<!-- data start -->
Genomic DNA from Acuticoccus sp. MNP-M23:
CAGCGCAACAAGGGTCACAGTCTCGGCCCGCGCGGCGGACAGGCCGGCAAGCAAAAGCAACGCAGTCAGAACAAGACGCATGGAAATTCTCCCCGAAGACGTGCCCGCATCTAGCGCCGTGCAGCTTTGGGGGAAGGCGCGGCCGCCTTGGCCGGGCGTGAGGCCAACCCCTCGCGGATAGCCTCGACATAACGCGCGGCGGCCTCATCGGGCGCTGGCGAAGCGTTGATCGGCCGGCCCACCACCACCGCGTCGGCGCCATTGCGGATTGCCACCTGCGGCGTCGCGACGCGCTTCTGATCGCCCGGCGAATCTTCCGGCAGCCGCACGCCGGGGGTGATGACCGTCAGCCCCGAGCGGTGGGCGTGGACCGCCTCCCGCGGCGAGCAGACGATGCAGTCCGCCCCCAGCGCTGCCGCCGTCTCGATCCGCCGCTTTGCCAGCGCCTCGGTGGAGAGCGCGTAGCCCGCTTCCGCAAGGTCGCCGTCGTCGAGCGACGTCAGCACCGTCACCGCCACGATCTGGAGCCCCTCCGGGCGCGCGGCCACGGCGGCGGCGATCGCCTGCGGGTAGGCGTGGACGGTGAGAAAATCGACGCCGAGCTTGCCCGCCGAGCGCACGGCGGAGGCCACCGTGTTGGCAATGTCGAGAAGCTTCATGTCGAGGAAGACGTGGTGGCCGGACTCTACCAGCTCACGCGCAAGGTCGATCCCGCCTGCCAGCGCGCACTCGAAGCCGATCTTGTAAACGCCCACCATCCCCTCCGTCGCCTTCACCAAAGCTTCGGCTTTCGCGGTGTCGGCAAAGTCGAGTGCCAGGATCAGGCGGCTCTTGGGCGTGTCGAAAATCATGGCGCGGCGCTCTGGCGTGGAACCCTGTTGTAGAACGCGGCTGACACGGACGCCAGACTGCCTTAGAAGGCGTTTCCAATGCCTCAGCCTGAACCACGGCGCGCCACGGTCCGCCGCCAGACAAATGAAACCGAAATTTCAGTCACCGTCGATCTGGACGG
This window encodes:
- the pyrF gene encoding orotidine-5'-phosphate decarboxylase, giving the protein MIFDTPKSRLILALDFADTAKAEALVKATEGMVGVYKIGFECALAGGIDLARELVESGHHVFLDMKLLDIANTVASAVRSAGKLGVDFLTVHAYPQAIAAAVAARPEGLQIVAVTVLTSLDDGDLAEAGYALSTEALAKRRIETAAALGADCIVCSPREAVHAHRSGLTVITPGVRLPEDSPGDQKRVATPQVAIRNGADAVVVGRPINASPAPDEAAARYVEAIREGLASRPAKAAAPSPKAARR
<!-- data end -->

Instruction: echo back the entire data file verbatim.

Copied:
Genomic DNA from Acuticoccus sp. MNP-M23:
CAGCGCAACAAGGGTCACAGTCTCGGCCCGCGCGGCGGACAGGCCGGCAAGCAAAAGCAACGCAGTCAGAACAAGACGCATGGAAATTCTCCCCGAAGACGTGCCCGCATCTAGCGCCGTGCAGCTTTGGGGGAAGGCGCGGCCGCCTTGGCCGGGCGTGAGGCCAACCCCTCGCGGATAGCCTCGACATAACGCGCGGCGGCCTCATCGGGCGCTGGCGAAGCGTTGATCGGCCGGCCCACCACCACCGCGTCGGCGCCATTGCGGATTGCCACCTGCGGCGTCGCGACGCGCTTCTGATCGCCCGGCGAATCTTCCGGCAGCCGCACGCCGGGGGTGATGACCGTCAGCCCCGAGCGGTGGGCGTGGACCGCCTCCCGCGGCGAGCAGACGATGCAGTCCGCCCCCAGCGCTGCCGCCGTCTCGATCCGCCGCTTTGCCAGCGCCTCGGTGGAGAGCGCGTAGCCCGCTTCCGCAAGGTCGCCGTCGTCGAGCGACGTCAGCACCGTCACCGCCACGATCTGGAGCCCCTCCGGGCGCGCGGCCACGGCGGCGGCGATCGCCTGCGGGTAGGCGTGGACGGTGAGAAAATCGACGCCGAGCTTGCCCGCCGAGCGCACGGCGGAGGCCACCGTGTTGGCAATGTCGAGAAGCTTCATGTCGAGGAAGACGTGGTGGCCGGACTCTACCAGCTCACGCGCAAGGTCGATCCCGCCTGCCAGCGCGCACTCGAAGCCGATCTTGTAAACGCCCACCATCCCCTCCGTCGCCTTCACCAAAGCTTCGGCTTTCGCGGTGTCGGCAAAGTCGAGTGCCAGGATCAGGCGGCTCTTGGGCGTGTCGAAAATCATGGCGCGGCGCTCTGGCGTGGAACCCTGTTGTAGAACGCGGCTGACACGGACGCCAGACTGCCTTAGAAGGCGTTTCCAATGCCTCAGCCTGAACCACGGCGCGCCACGGTCCGCCGCCAGACAAATGAAACCGAAATTTCAGTCACCGTCGATCTGGACGG
This window encodes:
- the pyrF gene encoding orotidine-5'-phosphate decarboxylase, giving the protein MIFDTPKSRLILALDFADTAKAEALVKATEGMVGVYKIGFECALAGGIDLARELVESGHHVFLDMKLLDIANTVASAVRSAGKLGVDFLTVHAYPQAIAAAVAARPEGLQIVAVTVLTSLDDGDLAEAGYALSTEALAKRRIETAAALGADCIVCSPREAVHAHRSGLTVITPGVRLPEDSPGDQKRVATPQVAIRNGADAVVVGRPINASPAPDEAAARYVEAIREGLASRPAKAAAPSPKAARR